Drag-flick stalwart Peillat eyes a World Cup switch-hit with Germany
The star defender who took Argentina to the 2016 Rio Olympics gold will be the driving force of his adopted nation at the hockey World Cup starting in Odisha on Friday
For the better part of the last decade, the thunderbolts that left Gonzalo Peillat’s stick at penalty corners (PC) would more often than not beat defenders and the goalkeeper, ensuring a goal for Argentina. They invariably led to victories, matches and multiple tournaments.
In an era where set-piece conversions are going down due to better equipment for rushers and new techniques developed by defenders, Peillat still managed to find that angle, that punch and timing to score.
His lethal drag-flicks took Argentina hockey from obscurity to the podium when he guided Los Leones to their first ever World Cup medal – a bronze – in 2014, emerging the tournament top-scorer with 10 goals. Two years later Argentina won a historic Olympic gold in Rio. Again, Peillat was the forefront of that triumph with 11 goals – the most in the tournament.
He handed Argentina many more victories until problems started in 2018. Peillat publicly started criticising the Argentine confederation (CAH) for changing coaches frequently. The defender could not adjust to the new setup, and eventually fell out with the team management. Peillat decided he had had enough. After playing his last international in the striped light blue and white jersey on January 20, 2019, Peillat quit the Argentina team with an unsure future.
“There were a lot of issues. It was a bit of everything. I left with a lot of disappointment... with the people in the confederation. We started to do something special together for the team and for the future of hockey in Argentina. And then finally I was just by myself. So, I decided to leave,” he said.
Peillat – he has played in the now-defunct Hockey India League (HIL) for Kalinga Lancers and Uttar Pradesh Wizards – decided to move to Germany, where he has played for Mannheimer Hockey Club since 2016. The rumours about him changing nationalities were confirmed when Germany granted citizenship in February 2022.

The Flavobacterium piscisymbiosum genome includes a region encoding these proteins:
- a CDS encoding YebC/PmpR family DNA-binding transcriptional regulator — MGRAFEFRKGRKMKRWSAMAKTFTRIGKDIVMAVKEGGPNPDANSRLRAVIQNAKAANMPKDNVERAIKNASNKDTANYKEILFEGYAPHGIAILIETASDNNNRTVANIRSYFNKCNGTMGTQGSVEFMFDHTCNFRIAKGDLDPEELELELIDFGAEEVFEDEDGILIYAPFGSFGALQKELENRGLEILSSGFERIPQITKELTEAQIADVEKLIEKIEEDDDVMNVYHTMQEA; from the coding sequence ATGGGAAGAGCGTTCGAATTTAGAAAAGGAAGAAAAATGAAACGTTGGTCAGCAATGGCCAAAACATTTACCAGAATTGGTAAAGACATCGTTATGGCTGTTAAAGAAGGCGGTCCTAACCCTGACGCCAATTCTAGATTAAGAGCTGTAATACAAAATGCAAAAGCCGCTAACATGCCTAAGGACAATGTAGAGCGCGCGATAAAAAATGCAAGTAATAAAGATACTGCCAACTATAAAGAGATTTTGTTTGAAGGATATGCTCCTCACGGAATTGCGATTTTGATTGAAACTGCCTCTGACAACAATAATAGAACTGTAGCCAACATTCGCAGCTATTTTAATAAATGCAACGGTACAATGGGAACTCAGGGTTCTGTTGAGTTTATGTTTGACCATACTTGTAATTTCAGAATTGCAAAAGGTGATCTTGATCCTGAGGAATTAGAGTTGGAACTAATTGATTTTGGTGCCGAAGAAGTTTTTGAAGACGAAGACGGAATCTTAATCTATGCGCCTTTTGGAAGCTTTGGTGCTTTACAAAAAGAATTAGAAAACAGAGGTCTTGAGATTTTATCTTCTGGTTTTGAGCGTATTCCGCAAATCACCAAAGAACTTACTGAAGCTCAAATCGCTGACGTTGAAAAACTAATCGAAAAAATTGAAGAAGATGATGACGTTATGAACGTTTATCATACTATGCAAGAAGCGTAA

Though a traditional powerhouse, Germany's success at major events had been declining. The four-time Olympic champions – they were on the podium at every Olympics from 2004 to 2016 – failed to medal in Tokyo, losing the bronze playoff to India. In World Cups too, after reaching three successive finals from 2002 to 2010, Germany finished sixth in 2014 and lost in the 2018 quarter-finals. The prime reason for this downfall was their poor PC conversion rate.
The German federation (DHB) made attempts to acquire the services of Peillat and a month after he acquired citizenship, the international hockey federation (FIH) announced he was eligible to play for Germany.
Eighteen days later, the familiar muscular figure of Peillat took the turf in Germany’s all-black. The drag-flicker announced his international comeback immediately, converting a short corner 50 seconds into a Pro League game against Spain, guiding Germany to a 2-1 victory in Monchengladbach.
“When I got the citizenship, I had no idea I would be playing for Germany. I was interviewed (by the media) then and had said the decision will be up to the German coach, if he thinks I still have that level,” Peillat said after a Germany training session in Bhubaneswar ahead of the World Cup starting on Friday.
“It’s been very nice to represent Germany. They have a lot of history in hockey and always go into a tournament as strong contenders. They have a unique style but also a real quality.”
The transition wasn’t easy. Shifting to a different continent, new culture, new team, adjusting to a new set-up, learning German – it has taken much more than on-field efforts for Peillat.
“It wasn’t easy. I was out of international hockey for three years. At the beginning, it was a big question mark – will I be able to perform, am I still at the level I used to be? I started really slow. I started with camps in Germany, did extra training and slowly kept switching levels to be able to be part of German team,” added the 2014 FIH Rising Player of the Year award winner.
“The way we train in Germany is different. We do camps because we live pretty far away from each other. Last year, we did a lot of camps, not just all around Germany but also in Spain and South Africa. That is the only way because it is really difficult to centralise everything.”
Peillat’s moment of truth came when he faced Argentina in the Pro League on May 21, 2022. Determined to prove a point, he scored a brace in Germany’s 6-3 win in Berlin. Germany won the next day too against them.
In November 2022, in the new Pro League season, Peillat scored again against Argentina in a 2-2 (4-3) victory via shootouts in the country of his birth. Three days later, Germany hammered Argentina 3-0 without Peillat scoring.
Is it emotional playing against Argentina? “No. It wasn’t a problem. I am looking forward to play against everyone here. Belgium, Australia, India are a bit strong. I am looking forward to see how they will play in this World Cup.”
He guided Argentina to unprecedented success. Can he repeat it with his adopted country?